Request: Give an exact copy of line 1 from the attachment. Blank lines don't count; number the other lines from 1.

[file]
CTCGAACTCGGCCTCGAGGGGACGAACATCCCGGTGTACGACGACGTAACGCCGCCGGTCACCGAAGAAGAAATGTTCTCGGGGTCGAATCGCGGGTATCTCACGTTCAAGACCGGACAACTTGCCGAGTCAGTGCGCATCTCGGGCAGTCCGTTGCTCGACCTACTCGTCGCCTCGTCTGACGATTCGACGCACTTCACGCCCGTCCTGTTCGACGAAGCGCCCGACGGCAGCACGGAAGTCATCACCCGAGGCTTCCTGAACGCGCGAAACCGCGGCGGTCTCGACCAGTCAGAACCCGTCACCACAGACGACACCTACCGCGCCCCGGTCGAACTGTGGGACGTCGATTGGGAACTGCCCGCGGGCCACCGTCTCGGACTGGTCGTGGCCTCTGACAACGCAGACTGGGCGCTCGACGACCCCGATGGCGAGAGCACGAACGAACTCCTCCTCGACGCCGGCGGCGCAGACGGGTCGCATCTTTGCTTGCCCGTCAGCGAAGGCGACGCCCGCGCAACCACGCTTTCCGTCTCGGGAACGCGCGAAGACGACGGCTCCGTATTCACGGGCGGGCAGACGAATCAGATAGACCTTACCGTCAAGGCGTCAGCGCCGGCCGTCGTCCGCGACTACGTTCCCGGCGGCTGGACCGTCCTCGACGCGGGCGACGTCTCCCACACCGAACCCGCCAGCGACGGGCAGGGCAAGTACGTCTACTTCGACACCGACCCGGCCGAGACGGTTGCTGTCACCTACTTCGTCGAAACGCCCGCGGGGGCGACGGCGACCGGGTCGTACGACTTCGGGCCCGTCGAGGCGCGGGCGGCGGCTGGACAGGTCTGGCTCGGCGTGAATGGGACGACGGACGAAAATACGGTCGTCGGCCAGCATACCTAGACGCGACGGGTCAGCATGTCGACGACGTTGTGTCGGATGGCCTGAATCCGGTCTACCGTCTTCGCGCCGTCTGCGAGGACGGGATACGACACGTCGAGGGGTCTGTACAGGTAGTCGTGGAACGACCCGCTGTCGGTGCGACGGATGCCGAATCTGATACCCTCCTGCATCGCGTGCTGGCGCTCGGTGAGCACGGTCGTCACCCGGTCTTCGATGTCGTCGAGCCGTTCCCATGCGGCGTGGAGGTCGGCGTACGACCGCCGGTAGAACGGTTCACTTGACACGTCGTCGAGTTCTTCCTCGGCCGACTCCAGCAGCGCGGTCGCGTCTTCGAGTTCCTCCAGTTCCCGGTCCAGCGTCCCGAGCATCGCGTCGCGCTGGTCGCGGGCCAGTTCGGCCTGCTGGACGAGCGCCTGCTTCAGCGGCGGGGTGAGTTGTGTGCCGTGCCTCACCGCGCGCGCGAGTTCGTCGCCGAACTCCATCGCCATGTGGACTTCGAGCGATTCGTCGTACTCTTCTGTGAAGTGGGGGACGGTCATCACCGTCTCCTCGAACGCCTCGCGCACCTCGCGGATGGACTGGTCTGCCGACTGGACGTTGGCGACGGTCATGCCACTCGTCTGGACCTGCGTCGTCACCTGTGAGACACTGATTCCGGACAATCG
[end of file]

CTCGAACTCGGCCTCGAGGGGACGAACATCCCGGTGTACGACGACGTAACGCCGCCGGTCACCGAAGAAGAAATGTTCTCGGGGTCGAATCGCGGGTATCTCACGTTCAAGACCGGACAACTTGCCGAGTCAGTGCGCATCTCGGGCAGTCCGTTGCTCGACCTACTCGTCGCCTCGTCTGACGATTCGACGCACTTCACGCCCGTCCTGTTCGACGAAGCGCCCGACGGCAGCACGGAAGTCATCACCCGAGGCTTCCTGAACGCGCGAAACCGCGGCGGTCTCGACCAGTCAGAACCCGTCACCACAGACGACACCTACCGCGCCCCGGTCGAACTGTGGGACGTCGATTGGGAACTGCCCGCGGGCCACCGTCTCGGACTGGTCGTGGCCTCTGACAACGCAGACTGGGCGCTCGACGACCCCGATGGCGAGAGCACGAACGAACTCCTCCTCGACGCCGGCGGCGCAGACGGGTCGCATCTTTGCTTGCCCGTCAGCGAAGGCGACGCCCGCGCAACCACGCTTTCCGTCTCGGGAACGCGCGAAGACGACGGCTCCGTATTCACGGGCGGGCAGACGAATCAGATAGACCTTACCGTCAAGGCGTCAGCGCCGGCCGTCGTCCGCGACTACGTTCCCGGCGGCTGGACCGTCCTCGACGCGGGCGACGTCTCCCACACCGAACCCGCCAGCGACGGGCAGGGCAAGTACGTCTACTTCGACACCGACCCGGCCGAGACGGTTGCTGTCACCTACTTCGTCGAAACGCCCGCGGGGGCGACGGCGACCGGGTCGTACGACTTCGGGCCCGTCGAGGCGCGGGCGGCGGCTGGACAGGTCTGGCTCGGCGTGAATGGGACGACGGACGAAAATACGGTCGTCGGCCAGCATACCTAGACGCGACGGGTCAGCATGTCGACGACGTTGTGTCGGATGGCCTGAATCCGGTCTACCGTCTTCGCGCCGTCTGCGAGGACGGGATACGACACGTCGAGGGGTCTGTACAGGTAGTCGTGGAACGACCCGCTGTCGGTGCGACGGATGCCGAATCTGATACCCTCCTGCATCGCGTGCTGGCGCTCGGTGAGCACGGTCGTCACCCGGTCTTCGATGTCGTCGAGCCGTTCCCATGCGGCGTGGAGGTCGGCGTACGACCGCCGGTAGAACGGTTCACTTGACACGTCGTCGAGTTCTTCCTCGGCCGACTCCAGCAGCGCGGTCGCGTCTTCGAGTTCCTCCAGTTCCCGGTCCAGCGTCCCGAGCATCGCGTCGCGCTGGTCGCGGGCCAGTTCGGCCTGCTGGACGAGCGCCTGCTTCAGCGGCGGGGTGAGTTGTGTGCCGTGCCTCACCGCGCGCGCGAGTTCGTCGCCGAACTCCATCGCCATGTGGACTTCGAGCGATTCGTCGTACTCTTCTGTGAAGTGGGGGACGGTCATCACCGTCTCCTCGAACGCCTCGCGCACCTCGCGGATGGACTGGTCTGCCGACTGGACGTTGGCGACGGTCATGCCACTCGTCTGGACCTGCGTCGTCACCTGTGAGACACTGATTCCGGACAATCG